— Early detection is vital as it could save your life. It saved mine. I didn’t know much about breast cancer before because no one ever thinks it’s going to be them. Same. But, turns out it was me. —
“You never know how strong you are until you have to be.”
Losing my breast wasn’t as difficult as when my hair started to fall out. It’s the first outward sign that something is happening to you physically. Otherwise, when you looked at me, no one knew I had cancer. It was a lot to take in. SO when I did begin to lose my hair, I was depressed for a couple of days. But I took back control, shaved my head, and filled my closet with wigs. The worst part was coming home and looking at myself in the mirror, completely bald. After the hair, my eyelashes and eyebrows fell out which was very emotional as they’re a major part of the face — of which I didn’t realize until they were gone. I found solutions, though and became a pro at penciling in my eyebrows. However, at the end of the day, when I would come home and take it all off, it would bring me right back to that place which was hard but I always had the love and support of my family. Not once did my husband ever make me feel anything less than beautiful. All of this took time to get used to, but, like the rest of the process, I kept moving forward.
Fortunately, with everything else I was dealing with, I didn’t have any of the typical pregnancy symptoms (perhaps the universe was looking out for me in that way). Same with the chemo, outside of losing my hair, I didn’t feel much in terms of side effects.
“He’s my little man, thriving and beautiful.”
We scheduled to have Ethan a little earlier than his due date, as with everything to consider, they wanted to be sure to get him out safely. I had ten rounds of chemo before he was born on April 25th, completely healthy, and so was I. To say the least, it was an incredibly emotional day. Finally, able to have him in my arms, we called him our little warrior and named him Ethan, which means strong, after what he had endured. He’s my little man, thriving and beautiful.
Post-birth, I finished my last six rounds of chemo (the T, or Taxol portion of the regiment), which brought me to June. Also, I was finally able to get a PET scan, because I wasn’t pregnant anymore, to detect if there was any other cancer in my body. Once I got the call, with negative results from the scan, I began to feel a sense of relief. Not being able to test if cancer had spread to other parts of my body for nine months was extremely worrisome. Overall, managing the unknown throughout the process was the most challenging part. I finished chemo, followed by 28 sessions of radiation, and on August 14th, I was finally done.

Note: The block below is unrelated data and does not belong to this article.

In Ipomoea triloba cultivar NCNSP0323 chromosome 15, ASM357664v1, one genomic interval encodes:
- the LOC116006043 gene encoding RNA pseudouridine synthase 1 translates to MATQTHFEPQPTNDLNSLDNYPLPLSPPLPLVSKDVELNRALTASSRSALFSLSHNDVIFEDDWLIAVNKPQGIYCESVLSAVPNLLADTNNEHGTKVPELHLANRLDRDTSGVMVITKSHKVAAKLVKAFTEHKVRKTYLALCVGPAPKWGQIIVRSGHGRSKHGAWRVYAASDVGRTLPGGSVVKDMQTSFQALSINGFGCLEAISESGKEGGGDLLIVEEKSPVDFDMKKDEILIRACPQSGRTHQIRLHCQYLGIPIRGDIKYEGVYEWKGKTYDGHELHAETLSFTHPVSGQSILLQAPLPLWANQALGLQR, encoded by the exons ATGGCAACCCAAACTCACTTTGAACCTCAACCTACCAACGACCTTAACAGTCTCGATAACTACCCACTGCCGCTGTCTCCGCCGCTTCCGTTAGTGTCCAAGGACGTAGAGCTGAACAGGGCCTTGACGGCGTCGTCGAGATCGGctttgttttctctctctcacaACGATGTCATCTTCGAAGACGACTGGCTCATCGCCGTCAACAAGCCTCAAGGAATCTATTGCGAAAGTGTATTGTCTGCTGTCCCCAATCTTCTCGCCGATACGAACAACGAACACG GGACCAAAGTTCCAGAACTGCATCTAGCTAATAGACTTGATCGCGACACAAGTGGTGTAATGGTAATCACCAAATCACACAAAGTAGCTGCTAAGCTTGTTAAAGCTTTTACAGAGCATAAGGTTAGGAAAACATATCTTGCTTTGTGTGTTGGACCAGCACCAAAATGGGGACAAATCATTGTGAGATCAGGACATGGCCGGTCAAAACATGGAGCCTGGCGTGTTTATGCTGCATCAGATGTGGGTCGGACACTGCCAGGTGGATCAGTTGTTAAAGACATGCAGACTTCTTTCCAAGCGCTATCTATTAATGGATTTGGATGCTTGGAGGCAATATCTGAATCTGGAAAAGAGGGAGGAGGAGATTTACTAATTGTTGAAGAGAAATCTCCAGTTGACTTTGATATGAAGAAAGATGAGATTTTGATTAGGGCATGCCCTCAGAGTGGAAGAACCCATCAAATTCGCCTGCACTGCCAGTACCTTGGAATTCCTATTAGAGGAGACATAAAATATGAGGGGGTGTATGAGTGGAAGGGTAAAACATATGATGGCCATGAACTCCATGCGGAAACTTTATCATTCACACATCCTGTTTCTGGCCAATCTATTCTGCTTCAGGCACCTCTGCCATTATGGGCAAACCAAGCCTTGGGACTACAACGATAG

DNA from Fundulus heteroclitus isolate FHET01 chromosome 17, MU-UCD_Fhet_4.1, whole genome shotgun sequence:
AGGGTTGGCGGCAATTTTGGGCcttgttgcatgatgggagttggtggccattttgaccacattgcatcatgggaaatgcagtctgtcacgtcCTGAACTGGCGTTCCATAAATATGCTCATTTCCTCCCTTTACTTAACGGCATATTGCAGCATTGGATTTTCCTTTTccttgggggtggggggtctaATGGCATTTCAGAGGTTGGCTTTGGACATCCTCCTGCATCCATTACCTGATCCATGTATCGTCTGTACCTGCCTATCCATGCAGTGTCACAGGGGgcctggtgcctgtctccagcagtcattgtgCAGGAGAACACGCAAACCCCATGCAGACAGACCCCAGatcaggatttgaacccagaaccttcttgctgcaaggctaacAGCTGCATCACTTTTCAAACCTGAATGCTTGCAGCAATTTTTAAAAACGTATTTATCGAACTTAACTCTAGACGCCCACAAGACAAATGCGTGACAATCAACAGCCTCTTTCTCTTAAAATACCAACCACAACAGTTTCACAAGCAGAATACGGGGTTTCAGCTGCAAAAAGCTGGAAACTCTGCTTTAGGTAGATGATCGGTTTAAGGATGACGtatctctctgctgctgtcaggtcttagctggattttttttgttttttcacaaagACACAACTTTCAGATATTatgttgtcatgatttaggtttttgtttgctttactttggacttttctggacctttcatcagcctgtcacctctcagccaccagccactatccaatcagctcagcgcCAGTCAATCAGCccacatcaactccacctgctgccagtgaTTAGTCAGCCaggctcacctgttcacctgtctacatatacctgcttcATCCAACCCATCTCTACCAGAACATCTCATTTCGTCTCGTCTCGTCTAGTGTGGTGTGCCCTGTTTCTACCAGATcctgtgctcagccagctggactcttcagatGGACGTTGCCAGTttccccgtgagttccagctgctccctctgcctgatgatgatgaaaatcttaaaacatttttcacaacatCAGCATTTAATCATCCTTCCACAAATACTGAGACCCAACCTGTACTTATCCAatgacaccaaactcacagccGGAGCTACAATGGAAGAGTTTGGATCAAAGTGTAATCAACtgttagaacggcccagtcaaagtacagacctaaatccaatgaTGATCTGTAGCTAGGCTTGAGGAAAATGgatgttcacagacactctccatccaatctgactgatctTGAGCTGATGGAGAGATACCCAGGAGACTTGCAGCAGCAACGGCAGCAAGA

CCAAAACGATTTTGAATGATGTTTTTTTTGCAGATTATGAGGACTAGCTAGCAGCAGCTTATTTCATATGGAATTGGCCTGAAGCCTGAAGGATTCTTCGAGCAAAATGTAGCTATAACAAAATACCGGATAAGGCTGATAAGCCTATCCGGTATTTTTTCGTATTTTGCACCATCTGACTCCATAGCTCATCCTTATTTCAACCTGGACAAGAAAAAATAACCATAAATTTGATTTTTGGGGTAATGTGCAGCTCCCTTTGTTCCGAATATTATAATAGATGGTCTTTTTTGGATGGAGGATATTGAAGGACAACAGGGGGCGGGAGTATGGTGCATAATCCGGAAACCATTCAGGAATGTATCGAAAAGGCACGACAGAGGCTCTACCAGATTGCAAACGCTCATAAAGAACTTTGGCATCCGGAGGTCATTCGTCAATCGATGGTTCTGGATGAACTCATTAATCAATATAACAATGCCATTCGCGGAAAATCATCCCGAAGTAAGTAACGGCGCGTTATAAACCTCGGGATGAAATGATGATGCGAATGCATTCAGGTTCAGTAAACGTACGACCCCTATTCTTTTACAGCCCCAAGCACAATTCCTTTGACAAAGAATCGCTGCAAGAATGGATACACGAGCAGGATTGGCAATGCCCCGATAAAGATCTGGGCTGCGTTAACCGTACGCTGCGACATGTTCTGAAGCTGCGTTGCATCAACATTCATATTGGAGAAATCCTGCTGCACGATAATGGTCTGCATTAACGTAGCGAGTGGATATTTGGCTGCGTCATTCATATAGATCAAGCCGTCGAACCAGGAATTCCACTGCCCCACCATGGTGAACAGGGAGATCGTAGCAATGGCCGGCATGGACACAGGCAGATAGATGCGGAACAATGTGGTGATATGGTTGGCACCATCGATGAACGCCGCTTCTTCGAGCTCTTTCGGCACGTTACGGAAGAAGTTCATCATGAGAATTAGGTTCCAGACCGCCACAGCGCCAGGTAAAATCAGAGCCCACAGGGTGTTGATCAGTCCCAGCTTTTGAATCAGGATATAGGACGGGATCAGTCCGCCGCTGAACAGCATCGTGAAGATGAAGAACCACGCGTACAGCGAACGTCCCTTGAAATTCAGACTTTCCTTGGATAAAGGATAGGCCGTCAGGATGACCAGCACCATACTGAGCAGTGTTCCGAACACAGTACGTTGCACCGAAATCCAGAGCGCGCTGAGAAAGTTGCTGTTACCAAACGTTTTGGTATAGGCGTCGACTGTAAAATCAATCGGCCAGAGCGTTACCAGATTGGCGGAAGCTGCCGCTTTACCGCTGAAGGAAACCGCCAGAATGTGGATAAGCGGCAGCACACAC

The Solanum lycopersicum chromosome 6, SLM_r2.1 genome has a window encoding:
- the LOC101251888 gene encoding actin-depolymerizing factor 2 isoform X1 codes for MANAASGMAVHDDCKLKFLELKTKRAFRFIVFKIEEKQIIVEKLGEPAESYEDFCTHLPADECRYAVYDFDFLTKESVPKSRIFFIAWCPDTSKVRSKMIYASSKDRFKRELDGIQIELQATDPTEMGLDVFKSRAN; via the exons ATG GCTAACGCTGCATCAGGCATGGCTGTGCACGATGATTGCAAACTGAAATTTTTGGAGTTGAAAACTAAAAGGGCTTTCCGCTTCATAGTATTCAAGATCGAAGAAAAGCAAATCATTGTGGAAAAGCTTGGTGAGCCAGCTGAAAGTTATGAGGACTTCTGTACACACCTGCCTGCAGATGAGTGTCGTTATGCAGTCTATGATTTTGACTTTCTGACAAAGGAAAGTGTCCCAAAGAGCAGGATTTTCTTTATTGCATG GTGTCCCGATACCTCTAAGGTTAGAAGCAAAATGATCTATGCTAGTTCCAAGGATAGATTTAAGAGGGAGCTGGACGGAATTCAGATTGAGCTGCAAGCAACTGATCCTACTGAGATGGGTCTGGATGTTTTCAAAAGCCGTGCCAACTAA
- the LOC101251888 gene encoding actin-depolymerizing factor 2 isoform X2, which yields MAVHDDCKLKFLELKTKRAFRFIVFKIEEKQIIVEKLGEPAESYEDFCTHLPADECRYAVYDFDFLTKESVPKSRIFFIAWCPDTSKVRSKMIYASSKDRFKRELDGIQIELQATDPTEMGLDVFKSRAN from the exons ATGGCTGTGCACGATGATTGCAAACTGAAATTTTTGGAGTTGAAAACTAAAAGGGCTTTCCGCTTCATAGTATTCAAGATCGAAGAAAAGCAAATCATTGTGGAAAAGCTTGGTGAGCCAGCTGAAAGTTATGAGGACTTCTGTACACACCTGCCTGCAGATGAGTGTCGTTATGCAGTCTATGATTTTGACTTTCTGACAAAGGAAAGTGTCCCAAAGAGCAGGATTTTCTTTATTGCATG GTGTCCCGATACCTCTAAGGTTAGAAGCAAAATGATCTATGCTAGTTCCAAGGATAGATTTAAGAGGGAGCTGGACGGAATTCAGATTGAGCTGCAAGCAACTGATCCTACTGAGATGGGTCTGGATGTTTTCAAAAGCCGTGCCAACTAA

“Now, I guess you can say I am cancer-free.”
Now, I guess you can say I am cancer-free. Mind you, I say that loosely because you never know and still have a slew of preventive measures ahead of me, including my second mastectomy, reconstructive surgery, and removing my ovaries because I am BRCA 1 positive, which puts me at high risk for ovarian cancer. For the rest of my life, I’ll be monitored; this is something that will never entirely escape me, but I have found a way to cope and come to terms with it.
— Know your family history. Ask questions and get tested. Breast cancer is treatable and curable, but you have to catch it early.—
We always say that Ethan saved my life. Had I not been pregnant, who knows if I would have felt the lump when I did or caught it early because I’m young I likely wouldn’t have gone in for a mammogram. I was Stage Two and so lucky in the sense that they found it when they did.
Coming out the other side, I have learned that family is everything. I found strength in my team of doctors, the breast cancer community, my best friends, my colleagues, my faith, and even strangers. And more importantly, I am forever reminded not to take life too seriously. I have come to realize all the little things that annoy us, or we think they are problems, are not. Plus, I can’t say it enough, we all must be a little kinder every day to the people we love, or even the people we don’t, as you never know what they’re going through.
Jordana urges, with one in eight women estimated to get breast cancer in their lifetime (a sobering STAT) and in honor of Breast Cancer Awareness month, if anything does not feel right, take action. Do not take health for granted. @jordybstrong